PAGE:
Pallbearer Heartless Review

pallbearer heartless

The most payoff on hype you've seen since their last album or the one before that.
Profound Lore, 2017
Purchase: Amazon

8.6 / 10

Bands like Rwake, King Woman, Windhand, Khemmis, and scores of others have found tons of visibility in doom metal. It’s something that hasn’t been common for the genre in its entire existence. I don’t count Ozzy-era Black Sabbath as doom since, without intending to start a movement, they’re pretty much the reason the genre exists. Still, Arkansas’ Pallbearer have been the golden boys of this surprising doom metal renaissance from day one.

Out of all the other doom bands coming up lately, none are as consistently excellent as Pallbearer. There’s been a pretty massive and undeniable hype machine around them, but they’re the only group exceeding expectations on each release. Sorrow and Extinction kicked things off with a gorgeously melodic boulder of an album. Foundations of Burden followed up with an asteroid the size of Arkansas. And now, Heartless surpasses both. Several descriptors come to mind: big, brutal, trippy, gorgeous, heavy, uplifting, crushing, and I could keep going. In short, it nails you in the forehead with laser precision.

Heartless is aggressive and introspective in turns. Pallbearer sound the most angry and vulnerable to date. They’ve got the chops to sell this primal anger. And you can’t deny the sheer sonic mass behind it when they rage. As with prior releases, a sensitivity also exists throughout. A kind of hopefulness that shines through the gloom as instances of actual joy. The guitars are a velvety wall of warm tones. If you can imagine the sonic equivalent of a bear hugging you, it’s kind of like that. Leads come in and out and pull just as much from Journey as they do from Sabbath or Maiden. There are also hints of The Cure’s Disintegration-era goth and post-punk influence.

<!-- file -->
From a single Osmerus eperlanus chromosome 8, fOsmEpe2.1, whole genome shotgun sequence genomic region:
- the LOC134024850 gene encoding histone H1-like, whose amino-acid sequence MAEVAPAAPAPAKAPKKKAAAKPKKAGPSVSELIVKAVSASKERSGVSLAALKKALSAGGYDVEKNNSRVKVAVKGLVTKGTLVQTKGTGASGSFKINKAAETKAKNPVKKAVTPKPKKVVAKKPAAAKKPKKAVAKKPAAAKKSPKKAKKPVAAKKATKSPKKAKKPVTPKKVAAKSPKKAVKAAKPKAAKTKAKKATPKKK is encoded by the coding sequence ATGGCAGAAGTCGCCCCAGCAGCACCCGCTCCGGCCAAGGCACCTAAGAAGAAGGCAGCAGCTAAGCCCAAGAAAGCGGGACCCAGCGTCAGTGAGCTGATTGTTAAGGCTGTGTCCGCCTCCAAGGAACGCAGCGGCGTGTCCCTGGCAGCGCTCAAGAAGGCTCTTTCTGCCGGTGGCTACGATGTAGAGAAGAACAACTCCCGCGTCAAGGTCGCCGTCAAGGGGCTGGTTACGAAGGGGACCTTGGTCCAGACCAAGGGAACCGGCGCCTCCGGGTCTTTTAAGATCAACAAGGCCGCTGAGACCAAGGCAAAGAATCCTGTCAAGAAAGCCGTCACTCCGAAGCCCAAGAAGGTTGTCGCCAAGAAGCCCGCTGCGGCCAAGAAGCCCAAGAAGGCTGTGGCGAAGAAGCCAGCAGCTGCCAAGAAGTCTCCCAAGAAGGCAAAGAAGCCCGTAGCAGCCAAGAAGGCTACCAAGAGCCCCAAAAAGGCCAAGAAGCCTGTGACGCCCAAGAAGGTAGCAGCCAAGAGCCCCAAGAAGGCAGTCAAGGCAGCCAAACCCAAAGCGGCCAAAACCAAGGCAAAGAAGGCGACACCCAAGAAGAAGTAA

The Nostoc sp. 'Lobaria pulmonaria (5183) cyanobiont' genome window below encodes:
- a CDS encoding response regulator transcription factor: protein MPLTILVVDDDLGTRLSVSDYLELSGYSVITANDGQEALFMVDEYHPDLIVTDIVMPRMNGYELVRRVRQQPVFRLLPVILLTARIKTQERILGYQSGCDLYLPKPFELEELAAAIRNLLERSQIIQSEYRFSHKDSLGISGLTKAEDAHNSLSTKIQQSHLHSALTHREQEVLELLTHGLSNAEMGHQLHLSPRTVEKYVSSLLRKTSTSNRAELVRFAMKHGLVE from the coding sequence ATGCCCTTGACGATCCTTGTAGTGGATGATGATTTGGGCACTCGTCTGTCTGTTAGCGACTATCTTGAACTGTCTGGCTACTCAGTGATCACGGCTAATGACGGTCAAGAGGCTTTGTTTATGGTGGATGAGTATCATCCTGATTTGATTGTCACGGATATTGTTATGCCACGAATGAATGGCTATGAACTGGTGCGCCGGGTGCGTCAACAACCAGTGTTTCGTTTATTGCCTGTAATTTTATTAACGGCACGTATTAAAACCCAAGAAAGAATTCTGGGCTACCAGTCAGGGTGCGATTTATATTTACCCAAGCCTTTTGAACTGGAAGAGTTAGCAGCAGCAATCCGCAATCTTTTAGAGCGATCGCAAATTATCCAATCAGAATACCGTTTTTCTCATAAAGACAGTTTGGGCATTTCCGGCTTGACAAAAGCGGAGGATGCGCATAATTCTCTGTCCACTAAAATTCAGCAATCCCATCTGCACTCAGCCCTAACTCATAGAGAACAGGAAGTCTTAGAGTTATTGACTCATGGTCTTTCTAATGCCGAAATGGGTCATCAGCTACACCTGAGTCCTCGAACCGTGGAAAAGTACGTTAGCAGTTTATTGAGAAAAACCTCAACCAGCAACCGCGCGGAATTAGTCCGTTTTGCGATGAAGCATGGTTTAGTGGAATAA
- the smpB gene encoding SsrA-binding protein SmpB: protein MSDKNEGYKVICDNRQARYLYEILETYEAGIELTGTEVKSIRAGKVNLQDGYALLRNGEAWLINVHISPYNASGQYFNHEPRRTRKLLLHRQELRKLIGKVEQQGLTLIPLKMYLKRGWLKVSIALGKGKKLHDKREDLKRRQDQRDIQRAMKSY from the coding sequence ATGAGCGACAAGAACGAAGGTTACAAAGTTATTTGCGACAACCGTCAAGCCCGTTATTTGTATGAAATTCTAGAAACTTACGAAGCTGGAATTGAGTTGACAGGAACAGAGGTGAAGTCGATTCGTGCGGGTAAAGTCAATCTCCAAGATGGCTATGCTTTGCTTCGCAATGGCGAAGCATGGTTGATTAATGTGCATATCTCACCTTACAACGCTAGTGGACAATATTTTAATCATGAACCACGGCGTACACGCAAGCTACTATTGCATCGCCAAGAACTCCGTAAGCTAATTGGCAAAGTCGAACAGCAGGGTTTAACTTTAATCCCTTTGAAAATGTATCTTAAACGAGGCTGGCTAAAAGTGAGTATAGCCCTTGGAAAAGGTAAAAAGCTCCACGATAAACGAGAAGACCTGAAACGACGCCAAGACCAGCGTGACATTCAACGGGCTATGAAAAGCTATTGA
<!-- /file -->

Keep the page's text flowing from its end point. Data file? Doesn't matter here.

Drums are killer and not always a slow, doomy affair. While their first record stayed firmly in the down-tempo pocket, they’ve branched out more than a few times since then. Heartless is no exception. Homeboy hits the bell on the ride cymbal and doubles the pace to “normal” on more than a few occasions to great effect. Vocal lines tend to stay lengthy. This might remind less irony-loving listeners of Boston’s interplay of slow vocals over fast backing tracks. However, if you’re not prone to eye-rolling every joyful moment of life, you’ll find yourself nodding along.

Speaking of vocals, frontman Brett Campbell gives his strongest performance yet. There had been mentions of shakiness on the first record. He’s clearly taken that to heart and stepped up his game. Sure, there are some moments here and there that might raise an eyebrow. But it’s never an iffy performance issue as much as a questionable choice. If there’s one thing you learn to accept in metal, it’s questionable choices. In Pallbearer’s case, those choices almost always succeed. The album even closes with a legitimate power ballad. It actually feels more life-affirming and less cheesy than it has any right to. Imagine Journey’s “Faithfully” but passable outside of late in the evening at a wedding reception with some hints of shoegaze.

Overall, Pallbearer branches out on Heartless as the band visits some familiar territory heard by bands from the 1970s and 1980s. However, Pallbearer manage to make it sound fresh. Heartless is at once modern and ancient. Aggressive and sensitive. Solemn and joyous. There’s a reason this band stands out in the crowd. And this release justifies their place at the top of the mountain.